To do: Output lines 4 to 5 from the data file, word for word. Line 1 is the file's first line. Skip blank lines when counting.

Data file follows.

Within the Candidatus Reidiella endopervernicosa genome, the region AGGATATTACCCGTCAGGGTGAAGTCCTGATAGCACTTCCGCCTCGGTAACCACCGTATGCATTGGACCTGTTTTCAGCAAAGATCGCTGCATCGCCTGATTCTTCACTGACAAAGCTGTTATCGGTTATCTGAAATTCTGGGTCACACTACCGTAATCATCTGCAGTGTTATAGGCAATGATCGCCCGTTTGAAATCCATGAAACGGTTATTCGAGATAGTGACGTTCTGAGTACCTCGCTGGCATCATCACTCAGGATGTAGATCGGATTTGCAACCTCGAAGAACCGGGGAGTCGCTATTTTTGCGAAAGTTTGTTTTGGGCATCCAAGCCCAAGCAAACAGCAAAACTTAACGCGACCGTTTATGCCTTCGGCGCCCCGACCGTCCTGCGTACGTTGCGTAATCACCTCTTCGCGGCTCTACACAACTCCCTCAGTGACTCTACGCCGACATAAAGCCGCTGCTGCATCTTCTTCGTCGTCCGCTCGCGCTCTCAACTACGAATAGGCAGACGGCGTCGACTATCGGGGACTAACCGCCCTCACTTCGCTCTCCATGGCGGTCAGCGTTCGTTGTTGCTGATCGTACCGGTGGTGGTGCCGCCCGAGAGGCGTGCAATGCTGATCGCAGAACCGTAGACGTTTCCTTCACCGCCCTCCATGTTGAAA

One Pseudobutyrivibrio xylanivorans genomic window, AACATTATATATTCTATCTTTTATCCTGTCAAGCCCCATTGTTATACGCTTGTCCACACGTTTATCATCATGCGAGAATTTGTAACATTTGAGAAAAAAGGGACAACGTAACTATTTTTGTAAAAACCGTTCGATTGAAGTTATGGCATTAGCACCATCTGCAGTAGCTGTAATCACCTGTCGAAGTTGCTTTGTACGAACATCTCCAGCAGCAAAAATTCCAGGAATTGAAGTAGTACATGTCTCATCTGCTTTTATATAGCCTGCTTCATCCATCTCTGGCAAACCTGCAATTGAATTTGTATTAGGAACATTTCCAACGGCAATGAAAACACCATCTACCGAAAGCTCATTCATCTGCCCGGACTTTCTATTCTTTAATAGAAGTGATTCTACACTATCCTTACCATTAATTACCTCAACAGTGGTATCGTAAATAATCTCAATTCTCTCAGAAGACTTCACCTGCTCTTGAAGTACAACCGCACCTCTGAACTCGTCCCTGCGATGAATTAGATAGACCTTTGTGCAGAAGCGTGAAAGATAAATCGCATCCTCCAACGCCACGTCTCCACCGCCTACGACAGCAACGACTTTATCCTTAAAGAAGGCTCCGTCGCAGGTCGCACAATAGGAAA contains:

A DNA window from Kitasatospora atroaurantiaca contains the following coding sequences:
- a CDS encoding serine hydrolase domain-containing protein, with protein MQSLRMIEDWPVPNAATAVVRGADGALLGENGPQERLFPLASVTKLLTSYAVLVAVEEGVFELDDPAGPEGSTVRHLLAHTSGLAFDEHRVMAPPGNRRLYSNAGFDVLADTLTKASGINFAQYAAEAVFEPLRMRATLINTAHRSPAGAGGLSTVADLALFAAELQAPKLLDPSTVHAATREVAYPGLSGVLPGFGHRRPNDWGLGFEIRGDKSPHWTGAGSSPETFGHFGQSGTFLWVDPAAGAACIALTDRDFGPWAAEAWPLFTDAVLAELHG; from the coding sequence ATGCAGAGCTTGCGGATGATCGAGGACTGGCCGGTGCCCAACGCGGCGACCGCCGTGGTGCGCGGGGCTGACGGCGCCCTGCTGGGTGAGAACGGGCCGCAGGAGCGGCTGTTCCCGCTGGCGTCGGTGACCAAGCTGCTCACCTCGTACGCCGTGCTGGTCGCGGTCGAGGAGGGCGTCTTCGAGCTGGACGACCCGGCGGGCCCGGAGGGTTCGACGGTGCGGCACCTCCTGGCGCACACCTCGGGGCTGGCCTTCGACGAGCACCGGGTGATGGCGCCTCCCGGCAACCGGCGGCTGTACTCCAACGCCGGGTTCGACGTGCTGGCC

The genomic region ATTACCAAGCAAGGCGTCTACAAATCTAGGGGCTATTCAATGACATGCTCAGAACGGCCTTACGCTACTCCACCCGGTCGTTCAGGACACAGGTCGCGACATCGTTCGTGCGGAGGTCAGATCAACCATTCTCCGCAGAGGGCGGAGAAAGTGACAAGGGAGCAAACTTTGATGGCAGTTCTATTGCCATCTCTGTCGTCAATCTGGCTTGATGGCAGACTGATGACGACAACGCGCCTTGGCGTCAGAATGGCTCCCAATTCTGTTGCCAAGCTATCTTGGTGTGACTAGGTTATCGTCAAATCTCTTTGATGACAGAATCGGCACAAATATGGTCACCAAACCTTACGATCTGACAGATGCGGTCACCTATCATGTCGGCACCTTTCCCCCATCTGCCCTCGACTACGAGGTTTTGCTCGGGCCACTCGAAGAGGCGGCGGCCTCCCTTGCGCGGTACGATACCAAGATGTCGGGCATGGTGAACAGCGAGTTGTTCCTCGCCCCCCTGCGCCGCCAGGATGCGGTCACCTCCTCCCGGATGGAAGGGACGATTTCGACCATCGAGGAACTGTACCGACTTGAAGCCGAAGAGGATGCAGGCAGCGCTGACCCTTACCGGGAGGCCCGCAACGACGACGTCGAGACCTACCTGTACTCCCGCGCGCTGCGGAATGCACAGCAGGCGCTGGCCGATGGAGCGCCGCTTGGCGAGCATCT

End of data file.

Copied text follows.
- a CDS encoding serine hydrolase domain-containing protein, with protein MQSLRMIEDWPVPNAATAVVRGADGALLGENGPQERLFPLASVTKLLTSYAVLVAVEEGVFELDDPAGPEGSTVRHLLAHTSGLAFDEHRVMAPPGNRRLYSNAGFDVLADTLTKASGINFAQYAAEAVFEPLRMRATLINTAHRSPAGAGGLSTVADLALFAAELQAPKLLDPSTVHAATREVAYPGLSGVLPGFGHRRPNDWGLGFEIRGDKSPHWTGAGSSPETFGHFGQSGTFLWVDPAAGAACIALTDRDFGPWAAEAWPLFTDAVLAELHG; from the coding sequence ATGCAGAGCTTGCGGATGATCGAGGACTGGCCGGTGCCCAACGCGGCGACCGCCGTGGTGCGCGGGGCTGACGGCGCCCTGCTGGGTGAGAACGGGCCGCAGGAGCGGCTGTTCCCGCTGGCGTCGGTGACCAAGCTGCTCACCTCGTACGCCGTGCTGGTCGCGGTCGAGGAGGGCGTCTTCGAGCTGGACGACCCGGCGGGCCCGGAGGGTTCGACGGTGCGGCACCTCCTGGCGCACACCTCGGGGCTGGCCTTCGACGAGCACCGGGTGATGGCGCCTCCCGGCAACCGGCGGCTGTACTCCAACGCCGGGTTCGACGTGCTGGCC

The genomic region ATTACCAAGCAAGGCGTCTACAAATCTAGGGGCTATTCAATGACATGCTCAGAACGGCCTTACGCTACTCCACCCGGTCGTTCAGGACACAGGTCGCGACATCGTTCGTGCGGAGGTCAGATCAACCATTCTCCGCAGAGGGCGGAGAAAGTGACAAGGGAGCAAACTTTGATGGCAGTTCTATTGCCATCTCTGTCGTCAATCTGGCTTGATGGCAGACTGATGACGACAACGCGCCTTGGCGTCAGAATGGCTCCCAATTCTGTTGCCAAGCTATCTTGGTGTGACTAGGTTATCGTCAAATCTCTTTGATGACAGAATCGGCACAAATATGGTCACCAAACCTTACGATCTGACAGATGCGGTCACCTATCATGTCGGCACCTTTCCCCCATCTGCCCTCGACTACGAGGTTTTGCTCGGGCCACTCGAAGAGGCGGCGGCCTCCCTTGCGCGGTACGATACCAAGATGTCGGGCATGGTGAACAGCGAGTTGTTCCTCGCCCCCCTGCGCCGCCAGGATGCGGTCACCTCCTCCCGGATGGAAGGGACGATTTCGACCATCGAGGAACTGTACCGACTTGAAGCCGAAGAGGATGCAGGCAGCGCTGACCCTTACCGGGAGGCCCGCAACGACGACGTCGAGACCTACCTGTACTCCCGCGCGCTGCGGAATGCACAGCAGGCGCTGGCCGATGGAGCGCCGCTTGGCGAGCATCT